And yet, while this kind of praise and feedback can make leaders feel like they’ve found that ‘sweet spot’ for success, the reality is that leadership is not something that one should ever consider that they’ve mastered completely.

There’s no question most of us strive to achieve some certainty in our lives; of a sense of comfort and familiarity from sticking to the tried-and-true path. However, the reality is that leadership is a learning process that never ends; you’ll never be at a point where you can say you’ve learned it all.

This is especially important when it comes to understanding what it takes to successfully develop your team and employees in light of today’s dynamic and evolving landscape. As any successful leader will attest, we should never take for granted that the successes we achieved in the past are indicative of what our performance will be like in the future.

As the world becomes increasingly connected and complex – and consequently smaller than it was before – organizations will need leaders who can foster both a sense of trust and a drive to collaborate amongst the various teams and departments if they are to remain competitive in this evolving global market.

The lessons described above can help leaders provide both the right guidance and environment to ensure that we’re not only helping our employees to succeed, but that we’re helping them to achieve the shared purpose behind our collective efforts.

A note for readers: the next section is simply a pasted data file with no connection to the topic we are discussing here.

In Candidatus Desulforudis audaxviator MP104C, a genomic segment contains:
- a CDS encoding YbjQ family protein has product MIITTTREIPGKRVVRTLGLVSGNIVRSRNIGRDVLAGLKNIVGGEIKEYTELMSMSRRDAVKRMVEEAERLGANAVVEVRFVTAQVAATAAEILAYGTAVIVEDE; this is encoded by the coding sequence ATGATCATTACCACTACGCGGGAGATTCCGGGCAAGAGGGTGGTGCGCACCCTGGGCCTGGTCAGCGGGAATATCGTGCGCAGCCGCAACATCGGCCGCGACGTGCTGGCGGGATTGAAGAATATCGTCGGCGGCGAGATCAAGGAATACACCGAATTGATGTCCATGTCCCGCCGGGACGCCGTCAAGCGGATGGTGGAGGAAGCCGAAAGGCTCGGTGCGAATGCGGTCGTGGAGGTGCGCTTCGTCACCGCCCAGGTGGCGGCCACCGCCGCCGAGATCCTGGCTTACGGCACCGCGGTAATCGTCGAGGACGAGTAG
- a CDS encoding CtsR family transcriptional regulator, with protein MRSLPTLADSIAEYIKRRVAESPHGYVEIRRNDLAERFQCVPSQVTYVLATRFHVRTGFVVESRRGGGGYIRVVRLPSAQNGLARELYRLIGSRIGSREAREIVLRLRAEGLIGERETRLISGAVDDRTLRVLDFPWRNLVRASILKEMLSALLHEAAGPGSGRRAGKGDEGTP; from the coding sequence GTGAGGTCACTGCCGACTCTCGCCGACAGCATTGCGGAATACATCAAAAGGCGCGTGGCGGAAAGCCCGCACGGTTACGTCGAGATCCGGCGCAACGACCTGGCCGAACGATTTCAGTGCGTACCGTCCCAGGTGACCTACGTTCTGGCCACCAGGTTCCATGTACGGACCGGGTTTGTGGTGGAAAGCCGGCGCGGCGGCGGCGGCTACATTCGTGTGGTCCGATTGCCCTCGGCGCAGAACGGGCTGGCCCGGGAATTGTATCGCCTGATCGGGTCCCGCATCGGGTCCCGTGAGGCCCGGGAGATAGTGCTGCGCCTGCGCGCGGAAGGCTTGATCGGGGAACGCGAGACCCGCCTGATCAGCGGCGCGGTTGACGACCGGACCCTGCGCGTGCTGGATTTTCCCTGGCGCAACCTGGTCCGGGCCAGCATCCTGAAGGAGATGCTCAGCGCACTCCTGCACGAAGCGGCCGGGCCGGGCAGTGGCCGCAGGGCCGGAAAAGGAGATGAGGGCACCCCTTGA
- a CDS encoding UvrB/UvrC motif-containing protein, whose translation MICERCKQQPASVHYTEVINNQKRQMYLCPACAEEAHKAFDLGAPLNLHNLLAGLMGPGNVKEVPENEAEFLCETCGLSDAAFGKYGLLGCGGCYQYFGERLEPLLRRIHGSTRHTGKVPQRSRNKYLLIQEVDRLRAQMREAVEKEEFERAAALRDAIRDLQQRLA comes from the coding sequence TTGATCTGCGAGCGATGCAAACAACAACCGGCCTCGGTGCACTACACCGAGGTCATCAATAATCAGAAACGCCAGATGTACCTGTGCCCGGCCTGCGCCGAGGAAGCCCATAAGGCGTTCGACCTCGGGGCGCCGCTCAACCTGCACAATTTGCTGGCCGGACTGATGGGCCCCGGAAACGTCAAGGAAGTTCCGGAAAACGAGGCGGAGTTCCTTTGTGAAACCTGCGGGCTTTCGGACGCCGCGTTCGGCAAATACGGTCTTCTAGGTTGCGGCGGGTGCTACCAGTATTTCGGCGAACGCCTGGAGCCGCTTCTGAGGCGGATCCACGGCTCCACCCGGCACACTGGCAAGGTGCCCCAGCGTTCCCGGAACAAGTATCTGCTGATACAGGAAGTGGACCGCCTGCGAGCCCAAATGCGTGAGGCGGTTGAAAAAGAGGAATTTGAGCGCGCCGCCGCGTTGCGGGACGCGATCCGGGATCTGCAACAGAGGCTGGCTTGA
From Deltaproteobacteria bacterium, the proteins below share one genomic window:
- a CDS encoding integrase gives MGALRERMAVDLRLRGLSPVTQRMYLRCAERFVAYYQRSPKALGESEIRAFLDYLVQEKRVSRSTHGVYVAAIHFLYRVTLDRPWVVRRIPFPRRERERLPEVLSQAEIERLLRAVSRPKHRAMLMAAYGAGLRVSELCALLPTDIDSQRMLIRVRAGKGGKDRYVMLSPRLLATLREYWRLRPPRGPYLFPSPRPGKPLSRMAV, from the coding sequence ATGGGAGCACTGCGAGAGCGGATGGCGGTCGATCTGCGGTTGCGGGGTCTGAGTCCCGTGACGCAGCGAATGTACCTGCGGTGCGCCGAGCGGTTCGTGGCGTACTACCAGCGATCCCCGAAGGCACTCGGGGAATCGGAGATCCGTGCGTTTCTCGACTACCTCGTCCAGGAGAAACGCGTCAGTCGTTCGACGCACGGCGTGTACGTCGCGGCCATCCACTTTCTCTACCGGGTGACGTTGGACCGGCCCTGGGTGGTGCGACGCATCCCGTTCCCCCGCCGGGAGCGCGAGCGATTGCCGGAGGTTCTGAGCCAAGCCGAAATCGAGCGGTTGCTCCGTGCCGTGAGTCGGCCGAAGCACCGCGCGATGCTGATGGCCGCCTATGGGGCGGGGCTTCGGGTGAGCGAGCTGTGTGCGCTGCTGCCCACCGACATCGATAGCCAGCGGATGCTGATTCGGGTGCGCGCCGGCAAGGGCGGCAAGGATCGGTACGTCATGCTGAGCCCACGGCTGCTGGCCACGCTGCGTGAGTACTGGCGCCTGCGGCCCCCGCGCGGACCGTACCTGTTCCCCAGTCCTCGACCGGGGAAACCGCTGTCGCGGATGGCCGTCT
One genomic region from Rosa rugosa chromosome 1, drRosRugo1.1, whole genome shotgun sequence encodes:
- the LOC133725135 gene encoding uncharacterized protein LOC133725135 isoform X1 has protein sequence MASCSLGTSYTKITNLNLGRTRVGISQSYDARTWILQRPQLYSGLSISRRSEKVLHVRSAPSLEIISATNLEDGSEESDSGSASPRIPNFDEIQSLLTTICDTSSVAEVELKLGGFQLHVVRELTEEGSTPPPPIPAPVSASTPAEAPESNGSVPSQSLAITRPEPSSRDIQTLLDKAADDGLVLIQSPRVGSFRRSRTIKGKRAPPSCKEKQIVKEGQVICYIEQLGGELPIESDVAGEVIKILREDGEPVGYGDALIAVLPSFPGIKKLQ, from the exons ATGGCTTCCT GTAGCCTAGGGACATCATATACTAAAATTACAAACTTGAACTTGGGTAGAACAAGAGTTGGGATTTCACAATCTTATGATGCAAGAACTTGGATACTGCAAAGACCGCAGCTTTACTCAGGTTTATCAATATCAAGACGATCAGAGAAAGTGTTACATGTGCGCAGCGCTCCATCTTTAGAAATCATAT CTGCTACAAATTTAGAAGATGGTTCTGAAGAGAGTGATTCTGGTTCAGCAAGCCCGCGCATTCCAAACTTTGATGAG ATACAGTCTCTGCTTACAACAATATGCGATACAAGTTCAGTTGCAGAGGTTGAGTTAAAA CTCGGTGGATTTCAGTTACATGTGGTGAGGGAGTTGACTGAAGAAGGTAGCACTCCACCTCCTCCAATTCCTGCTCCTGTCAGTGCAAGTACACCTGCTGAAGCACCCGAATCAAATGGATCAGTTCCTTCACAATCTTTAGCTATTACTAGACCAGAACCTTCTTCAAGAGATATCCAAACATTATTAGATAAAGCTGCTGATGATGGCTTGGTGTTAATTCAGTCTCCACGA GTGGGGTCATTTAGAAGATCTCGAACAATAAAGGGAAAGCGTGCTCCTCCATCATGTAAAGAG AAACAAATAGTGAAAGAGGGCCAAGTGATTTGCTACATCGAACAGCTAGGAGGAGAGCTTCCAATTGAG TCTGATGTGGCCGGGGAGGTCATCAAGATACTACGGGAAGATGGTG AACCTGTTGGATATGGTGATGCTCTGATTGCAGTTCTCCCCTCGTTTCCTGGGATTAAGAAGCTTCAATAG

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  1. On June 27th, 2012 at 3:00 PM Scott Mabry said:

    Enjoyed your ideas in particular the importance of forging relationships. People are more engaged in the work when the leader is engaged with them or as the saying goes, "they don't care how much you know until they know how much you care". Leaders who know how to forge great teams and communities have a significant advantage!

  2. On June 28th, 2012 at 8:57 AM Tanveer Naseer said:

    Absolutely, Scott. I have little doubt that the reason our meetings were not only so successful but effective was because I made the effort to want to be involved beyond our meetings so as to learn more about my team mates, as well as show solidarity and support for their efforts outside our board.

    When people see that you genuinely care about them and do want to help them succeed, they are far more willing to embrace the changes you bring because they know you have their back in helping them through the process.

    Thanks for the comment, Scott and for sharing this piece with your network.

  3. On June 28th, 2012 at 12:04 PM Mike said: